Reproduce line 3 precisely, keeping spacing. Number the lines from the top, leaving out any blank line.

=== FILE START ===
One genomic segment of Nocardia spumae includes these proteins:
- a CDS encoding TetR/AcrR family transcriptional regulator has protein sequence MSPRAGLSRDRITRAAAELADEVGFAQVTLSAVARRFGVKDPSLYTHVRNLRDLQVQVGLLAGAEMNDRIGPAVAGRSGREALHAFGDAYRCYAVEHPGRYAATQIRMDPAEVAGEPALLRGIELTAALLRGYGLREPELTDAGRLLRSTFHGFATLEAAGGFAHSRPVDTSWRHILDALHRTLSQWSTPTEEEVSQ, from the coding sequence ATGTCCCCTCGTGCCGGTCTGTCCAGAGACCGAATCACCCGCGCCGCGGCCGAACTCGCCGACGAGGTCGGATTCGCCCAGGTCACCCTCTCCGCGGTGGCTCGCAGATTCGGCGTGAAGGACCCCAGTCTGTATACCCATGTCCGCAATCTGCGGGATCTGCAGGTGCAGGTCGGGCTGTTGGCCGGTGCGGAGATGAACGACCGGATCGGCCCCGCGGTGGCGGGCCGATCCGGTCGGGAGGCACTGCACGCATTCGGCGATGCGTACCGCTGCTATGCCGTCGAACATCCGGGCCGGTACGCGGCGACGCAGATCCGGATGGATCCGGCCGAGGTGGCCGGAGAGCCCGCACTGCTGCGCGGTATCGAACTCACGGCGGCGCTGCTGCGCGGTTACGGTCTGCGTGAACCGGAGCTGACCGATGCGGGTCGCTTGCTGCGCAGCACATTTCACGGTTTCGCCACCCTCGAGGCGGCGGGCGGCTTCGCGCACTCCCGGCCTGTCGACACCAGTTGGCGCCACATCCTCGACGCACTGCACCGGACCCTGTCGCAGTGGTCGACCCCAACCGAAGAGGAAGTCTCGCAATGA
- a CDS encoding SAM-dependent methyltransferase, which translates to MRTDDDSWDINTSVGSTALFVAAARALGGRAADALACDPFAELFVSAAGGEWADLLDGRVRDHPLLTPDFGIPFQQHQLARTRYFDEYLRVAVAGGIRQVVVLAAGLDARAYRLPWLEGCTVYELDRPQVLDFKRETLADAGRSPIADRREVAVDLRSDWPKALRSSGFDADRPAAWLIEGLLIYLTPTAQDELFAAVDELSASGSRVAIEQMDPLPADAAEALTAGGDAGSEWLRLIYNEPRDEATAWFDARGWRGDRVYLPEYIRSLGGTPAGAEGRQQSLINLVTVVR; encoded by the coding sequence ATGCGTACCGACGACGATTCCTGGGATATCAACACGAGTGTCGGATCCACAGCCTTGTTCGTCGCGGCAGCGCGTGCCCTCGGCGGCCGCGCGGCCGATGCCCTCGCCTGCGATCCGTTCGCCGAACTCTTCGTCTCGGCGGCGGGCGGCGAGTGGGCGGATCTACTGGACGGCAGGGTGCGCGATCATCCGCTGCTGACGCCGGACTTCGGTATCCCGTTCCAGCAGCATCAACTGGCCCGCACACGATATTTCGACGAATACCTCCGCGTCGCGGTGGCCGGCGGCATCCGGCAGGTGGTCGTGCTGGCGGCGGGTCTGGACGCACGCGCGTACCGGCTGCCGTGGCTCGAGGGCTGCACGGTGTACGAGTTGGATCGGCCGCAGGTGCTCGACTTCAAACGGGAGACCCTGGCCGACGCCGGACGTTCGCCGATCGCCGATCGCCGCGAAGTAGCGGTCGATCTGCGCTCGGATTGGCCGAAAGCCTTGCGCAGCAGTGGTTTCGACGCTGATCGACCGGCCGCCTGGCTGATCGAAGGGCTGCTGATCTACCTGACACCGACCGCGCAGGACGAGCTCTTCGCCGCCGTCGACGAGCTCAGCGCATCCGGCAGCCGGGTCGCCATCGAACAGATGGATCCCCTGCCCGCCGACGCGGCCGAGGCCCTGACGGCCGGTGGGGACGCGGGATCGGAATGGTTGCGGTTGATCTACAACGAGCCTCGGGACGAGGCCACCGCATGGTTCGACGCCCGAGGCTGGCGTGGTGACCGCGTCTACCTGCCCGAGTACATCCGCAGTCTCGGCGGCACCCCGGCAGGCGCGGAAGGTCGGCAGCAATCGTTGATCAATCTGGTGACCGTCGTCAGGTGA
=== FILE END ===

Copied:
- a CDS encoding SAM-dependent methyltransferase, which translates to MRTDDDSWDINTSVGSTALFVAAARALGGRAADALACDPFAELFVSAAGGEWADLLDGRVRDHPLLTPDFGIPFQQHQLARTRYFDEYLRVAVAGGIRQVVVLAAGLDARAYRLPWLEGCTVYELDRPQVLDFKRETLADAGRSPIADRREVAVDLRSDWPKALRSSGFDADRPAAWLIEGLLIYLTPTAQDELFAAVDELSASGSRVAIEQMDPLPADAAEALTAGGDAGSEWLRLIYNEPRDEATAWFDARGWRGDRVYLPEYIRSLGGTPAGAEGRQQSLINLVTVVR; encoded by the coding sequence ATGCGTACCGACGACGATTCCTGGGATATCAACACGAGTGTCGGATCCACAGCCTTGTTCGTCGCGGCAGCGCGTGCCCTCGGCGGCCGCGCGGCCGATGCCCTCGCCTGCGATCCGTTCGCCGAACTCTTCGTCTCGGCGGCGGGCGGCGAGTGGGCGGATCTACTGGACGGCAGGGTGCGCGATCATCCGCTGCTGACGCCGGACTTCGGTATCCCGTTCCAGCAGCATCAACTGGCCCGCACACGATATTTCGACGAATACCTCCGCGTCGCGGTGGCCGGCGGCATCCGGCAGGTGGTCGTGCTGGCGGCGGGTCTGGACGCACGCGCGTACCGGCTGCCGTGGCTCGAGGGCTGCACGGTGTACGAGTTGGATCGGCCGCAGGTGCTCGACTTCAAACGGGAGACCCTGGCCGACGCCGGACGTTCGCCGATCGCCGATCGCCGCGAAGTAGCGGTCGATCTGCGCTCGGATTGGCCGAAAGCCTTGCGCAGCAGTGGTTTCGACGCTGATCGACCGGCCGCCTGGCTGATCGAAGGGCTGCTGATCTACCTGACACCGACCGCGCAGGACGAGCTCTTCGCCGCCGTCGACGAGCTCAGCGCATCCGGCAGCCGGGTCGCCATCGAACAGATGGATCCCCTGCCCGCCGACGCGGCCGAGGCCCTGACGGCCGGTGGGGACGCGGGATCGGAATGGTTGCGGTTGATCTACAACGAGCCTCGGGACGAGGCCACCGCATGGTTCGACGCCCGAGGCTGGCGTGGTGACCGCGTCTACCTGCCCGAGTACATCCGCAGTCTCGGCGGCACCCCGGCAGGCGCGGAAGGTCGGCAGCAATCGTTGATCAATCTGGTGACCGTCGTCAGGTGA